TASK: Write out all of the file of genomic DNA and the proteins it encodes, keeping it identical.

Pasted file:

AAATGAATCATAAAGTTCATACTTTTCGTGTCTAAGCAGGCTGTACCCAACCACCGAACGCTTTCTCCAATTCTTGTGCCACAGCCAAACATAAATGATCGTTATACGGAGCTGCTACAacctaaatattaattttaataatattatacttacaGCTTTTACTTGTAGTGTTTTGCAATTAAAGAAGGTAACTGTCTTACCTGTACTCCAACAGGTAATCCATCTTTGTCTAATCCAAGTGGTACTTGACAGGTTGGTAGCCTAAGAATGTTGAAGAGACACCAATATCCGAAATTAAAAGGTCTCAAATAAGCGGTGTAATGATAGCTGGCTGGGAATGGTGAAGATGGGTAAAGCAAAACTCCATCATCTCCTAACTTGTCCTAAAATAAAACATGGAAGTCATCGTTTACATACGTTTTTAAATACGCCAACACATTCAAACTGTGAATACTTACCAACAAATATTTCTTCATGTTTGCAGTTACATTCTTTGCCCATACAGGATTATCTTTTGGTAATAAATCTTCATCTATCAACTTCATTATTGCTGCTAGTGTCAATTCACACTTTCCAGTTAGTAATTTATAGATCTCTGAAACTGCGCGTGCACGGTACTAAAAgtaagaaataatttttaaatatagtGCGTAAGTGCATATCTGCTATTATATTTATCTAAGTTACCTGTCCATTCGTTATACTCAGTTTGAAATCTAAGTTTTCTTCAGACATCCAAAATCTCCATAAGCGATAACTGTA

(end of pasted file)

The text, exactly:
AAATGAATCATAAAGTTCATACTTTTCGTGTCTAAGCAGGCTGTACCCAACCACCGAACGCTTTCTCCAATTCTTGTGCCACAGCCAAACATAAATGATCGTTATACGGAGCTGCTACAacctaaatattaattttaataatattatacttacaGCTTTTACTTGTAGTGTTTTGCAATTAAAGAAGGTAACTGTCTTACCTGTACTCCAACAGGTAATCCATCTTTGTCTAATCCAAGTGGTACTTGACAGGTTGGTAGCCTAAGAATGTTGAAGAGACACCAATATCCGAAATTAAAAGGTCTCAAATAAGCGGTGTAATGATAGCTGGCTGGGAATGGTGAAGATGGGTAAAGCAAAACTCCATCATCTCCTAACTTGTCCTAAAATAAAACATGGAAGTCATCGTTTACATACGTTTTTAAATACGCCAACACATTCAAACTGTGAATACTTACCAACAAATATTTCTTCATGTTTGCAGTTACATTCTTTGCCCATACAGGATTATCTTTTGGTAATAAATCTTCATCTATCAACTTCATTATTGCTGCTAGTGTCAATTCACACTTTCCAGTTAGTAATTTATAGATCTCTGAAACTGCGCGTGCACGGTACTAAAAgtaagaaataatttttaaatatagtGCGTAAGTGCATATCTGCTATTATATTTATCTAAGTTACCTGTCCATTCGTTATACTCAGTTTGAAATCTAAGTTTTCTTCAGACATCCAAAATCTCCATAAGCGATAACTGTA